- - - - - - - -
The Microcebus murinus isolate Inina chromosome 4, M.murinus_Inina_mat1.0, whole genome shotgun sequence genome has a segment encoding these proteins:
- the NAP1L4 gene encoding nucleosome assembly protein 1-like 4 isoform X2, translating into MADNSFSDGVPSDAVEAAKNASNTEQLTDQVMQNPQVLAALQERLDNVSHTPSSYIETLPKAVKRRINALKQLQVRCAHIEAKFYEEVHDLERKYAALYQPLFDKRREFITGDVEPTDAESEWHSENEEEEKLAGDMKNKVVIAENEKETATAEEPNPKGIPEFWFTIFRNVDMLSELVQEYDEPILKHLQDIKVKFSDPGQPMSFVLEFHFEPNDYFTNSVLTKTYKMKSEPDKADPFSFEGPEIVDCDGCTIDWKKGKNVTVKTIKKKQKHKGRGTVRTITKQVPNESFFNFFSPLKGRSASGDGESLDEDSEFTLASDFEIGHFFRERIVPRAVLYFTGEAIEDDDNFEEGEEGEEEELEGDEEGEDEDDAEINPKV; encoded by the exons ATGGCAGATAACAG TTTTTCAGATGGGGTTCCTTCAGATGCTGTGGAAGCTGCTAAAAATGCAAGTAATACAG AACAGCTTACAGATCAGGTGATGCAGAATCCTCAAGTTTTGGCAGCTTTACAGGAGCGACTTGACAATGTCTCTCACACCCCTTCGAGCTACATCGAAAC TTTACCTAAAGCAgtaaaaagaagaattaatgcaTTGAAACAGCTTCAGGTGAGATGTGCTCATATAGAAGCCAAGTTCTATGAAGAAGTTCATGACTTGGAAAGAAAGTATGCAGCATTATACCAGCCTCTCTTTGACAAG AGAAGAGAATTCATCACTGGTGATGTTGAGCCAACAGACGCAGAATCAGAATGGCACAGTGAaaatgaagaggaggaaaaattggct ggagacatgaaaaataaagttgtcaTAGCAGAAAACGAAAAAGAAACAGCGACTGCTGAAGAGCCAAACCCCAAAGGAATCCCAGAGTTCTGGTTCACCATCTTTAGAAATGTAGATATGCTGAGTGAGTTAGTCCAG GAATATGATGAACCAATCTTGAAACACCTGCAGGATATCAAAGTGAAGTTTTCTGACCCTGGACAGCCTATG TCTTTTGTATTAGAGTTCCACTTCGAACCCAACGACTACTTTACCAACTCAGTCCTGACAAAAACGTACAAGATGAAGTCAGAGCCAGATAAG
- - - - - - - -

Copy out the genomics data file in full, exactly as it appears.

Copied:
The Microcebus murinus isolate Inina chromosome 4, M.murinus_Inina_mat1.0, whole genome shotgun sequence genome has a segment encoding these proteins:
- the NAP1L4 gene encoding nucleosome assembly protein 1-like 4 isoform X2, translating into MADNSFSDGVPSDAVEAAKNASNTEQLTDQVMQNPQVLAALQERLDNVSHTPSSYIETLPKAVKRRINALKQLQVRCAHIEAKFYEEVHDLERKYAALYQPLFDKRREFITGDVEPTDAESEWHSENEEEEKLAGDMKNKVVIAENEKETATAEEPNPKGIPEFWFTIFRNVDMLSELVQEYDEPILKHLQDIKVKFSDPGQPMSFVLEFHFEPNDYFTNSVLTKTYKMKSEPDKADPFSFEGPEIVDCDGCTIDWKKGKNVTVKTIKKKQKHKGRGTVRTITKQVPNESFFNFFSPLKGRSASGDGESLDEDSEFTLASDFEIGHFFRERIVPRAVLYFTGEAIEDDDNFEEGEEGEEEELEGDEEGEDEDDAEINPKV; encoded by the exons ATGGCAGATAACAG TTTTTCAGATGGGGTTCCTTCAGATGCTGTGGAAGCTGCTAAAAATGCAAGTAATACAG AACAGCTTACAGATCAGGTGATGCAGAATCCTCAAGTTTTGGCAGCTTTACAGGAGCGACTTGACAATGTCTCTCACACCCCTTCGAGCTACATCGAAAC TTTACCTAAAGCAgtaaaaagaagaattaatgcaTTGAAACAGCTTCAGGTGAGATGTGCTCATATAGAAGCCAAGTTCTATGAAGAAGTTCATGACTTGGAAAGAAAGTATGCAGCATTATACCAGCCTCTCTTTGACAAG AGAAGAGAATTCATCACTGGTGATGTTGAGCCAACAGACGCAGAATCAGAATGGCACAGTGAaaatgaagaggaggaaaaattggct ggagacatgaaaaataaagttgtcaTAGCAGAAAACGAAAAAGAAACAGCGACTGCTGAAGAGCCAAACCCCAAAGGAATCCCAGAGTTCTGGTTCACCATCTTTAGAAATGTAGATATGCTGAGTGAGTTAGTCCAG GAATATGATGAACCAATCTTGAAACACCTGCAGGATATCAAAGTGAAGTTTTCTGACCCTGGACAGCCTATG TCTTTTGTATTAGAGTTCCACTTCGAACCCAACGACTACTTTACCAACTCAGTCCTGACAAAAACGTACAAGATGAAGTCAGAGCCAGATAAG